How Big Pharma Grew Addicted to Big Profits

The result’s a withering and encyclopedic indictment of a drug trade that usually appears to prioritize earnings over sufferers. Over 550 densely packed pages, Posner tells a tireless and sometimes tiring story that reads like a pharmaceutical model of cops and robbers. There are chapters on the invention and popularization of medication for nervousness, for menopause, for ache administration — every following an analogous narrative arc. First, the writer exposes how drug corporations pushed medical, moral and authorized boundaries, typically inflicting extra public hurt than well being profit. Then he describes lawmakers and regulators scrambling to catch up and rein within the drugmakers. And repeat.

One of essentially the most telling episodes entails antibiotics. The mass manufacturing of penicillin throughout World War II helped pharmaceutical corporations throw off their reputations as addictive drug pushers and rebrand themselves as producers of revolutionary, lifesaving merchandise. The drugmakers additionally reaped huge earnings from penicillin. And they have been keen to earn much more, “Pharma” explains, by patenting broad-spectrum antibiotics that may be used for all types of well being situations. It was a retro technique, harking again to the cure-all claims the businesses had made a long time earlier to promote narcotics like morphine. And it labored.

Posner recounts what number of docs got here to view tremendous antibiotics as their medicine of selection — not just for confirmed makes use of like treating bacterial infections, however “even prophylactically at the first signs of a fever, earache, scratchy throat or runny nose.” One researcher, he writes, “estimated that overenthusiasm about the new drugs meant they were prescribed unnecessarily more than 90 percent of the time.” That overeagerness drowned out troubling studies of allergic reactions to the medicine, fungal infections and the dangers of antibiotic resistance. But the Food and Drug Administration, established in 1906 to oversee product security, didn’t intervene, Posner notes, as a result of its commissioner on the time didn’t need to be seen as an impediment to lifesaving medicines.

By 1950, prescription drugs had turned essentially the most worthwhile trade within the United States. But the mass adoption of antibiotic “wonder drugs” had opened a schism. Industry veterans, together with the chief government of Merck, insisted that medicines must be developed for individuals first, not for revenue. Upstarts like John McKeen, the chairman of Pfizer, Posner writes, took the other view, arguing that it was not value investing in medicine that might not generate substantial income.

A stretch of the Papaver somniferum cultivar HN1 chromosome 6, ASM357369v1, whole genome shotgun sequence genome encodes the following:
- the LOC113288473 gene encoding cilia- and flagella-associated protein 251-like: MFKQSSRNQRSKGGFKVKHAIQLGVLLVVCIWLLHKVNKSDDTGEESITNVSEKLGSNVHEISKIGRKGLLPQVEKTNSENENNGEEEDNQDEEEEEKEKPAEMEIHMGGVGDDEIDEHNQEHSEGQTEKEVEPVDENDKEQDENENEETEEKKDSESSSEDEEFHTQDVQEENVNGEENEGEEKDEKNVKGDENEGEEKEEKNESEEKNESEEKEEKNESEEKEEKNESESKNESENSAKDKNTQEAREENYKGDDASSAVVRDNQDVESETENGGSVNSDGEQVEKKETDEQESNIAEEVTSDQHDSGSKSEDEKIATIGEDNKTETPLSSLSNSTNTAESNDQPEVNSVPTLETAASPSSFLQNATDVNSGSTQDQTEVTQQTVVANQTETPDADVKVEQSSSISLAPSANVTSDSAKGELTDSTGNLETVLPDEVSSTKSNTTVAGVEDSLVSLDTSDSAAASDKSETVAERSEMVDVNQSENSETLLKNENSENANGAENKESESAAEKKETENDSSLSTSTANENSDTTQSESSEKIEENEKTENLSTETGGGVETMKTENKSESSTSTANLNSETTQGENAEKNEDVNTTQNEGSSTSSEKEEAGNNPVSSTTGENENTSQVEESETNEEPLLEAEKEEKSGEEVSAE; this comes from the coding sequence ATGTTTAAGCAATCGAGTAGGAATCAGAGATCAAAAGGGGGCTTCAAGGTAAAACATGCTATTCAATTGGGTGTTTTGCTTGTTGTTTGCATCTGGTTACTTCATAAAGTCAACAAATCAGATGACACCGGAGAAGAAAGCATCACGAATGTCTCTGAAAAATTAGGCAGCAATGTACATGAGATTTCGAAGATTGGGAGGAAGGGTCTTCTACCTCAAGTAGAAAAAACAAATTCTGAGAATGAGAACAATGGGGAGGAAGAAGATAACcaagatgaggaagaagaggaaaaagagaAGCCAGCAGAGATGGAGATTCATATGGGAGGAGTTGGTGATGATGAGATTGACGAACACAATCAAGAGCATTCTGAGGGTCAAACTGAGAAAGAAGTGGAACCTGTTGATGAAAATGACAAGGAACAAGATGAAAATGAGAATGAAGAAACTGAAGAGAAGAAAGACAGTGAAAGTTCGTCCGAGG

In 1951, McKeen determined to use the launch of Terramycin, the corporate’s new broad-spectrum antibiotic, to develop a playbook for making a blockbuster drug. For that he turned to Arthur M. Sackler, a hard-charging promoting government who had skilled as a physician — and who a long time later would change into often known as one of many three brothers behind Purdue Pharma, the developer of OxyContin, the painkiller on the middle of the present opioid abuse epidemic.

McKeen allotted $7.5 million for the Terramycin marketing campaign, an unheard-of sum for medical advertising on the time. Sackler used the funds for a novel saturation-marketing marketing campaign, adapting Madison Avenue’s strategies for promoting client items for his personal “Medicine Avenue” promoting strategies. Along the way in which, Sackler additionally reset the moral boundaries of medical advertising. “Pharma” reveals how he began one firm to plant drug promotions, disguised as articles, in widespread newspapers and magazines — and co-founded another company, IMS Health, to monitor docs’ prescribing habits the higher to affect them. It exhibits how the advertising maverick employed and co-opted a director of the F.D.A.’s antibiotics division to help unproven medical concepts favorable to the trade. And it exposes a deceptive Sackler-produced promoting marketing campaign that used pretend docs to promote precarious combos of antibiotics.

Sacklers’s aggressive, and sometimes transgressive, advertising strategies would radically remake the drug trade, contributing over the a long time to the overprescription of medication like Valium, menopause treatments, painkillers and antidepressants, in the end leading to untold well being harms. Indeed, Purdue Pharma, the drug firm owned by the Sackler brothers, tailored these affect strategies within the 1990s to deceptively market OxyContin, an opioid with a slow-release mechanism, Posner writes.

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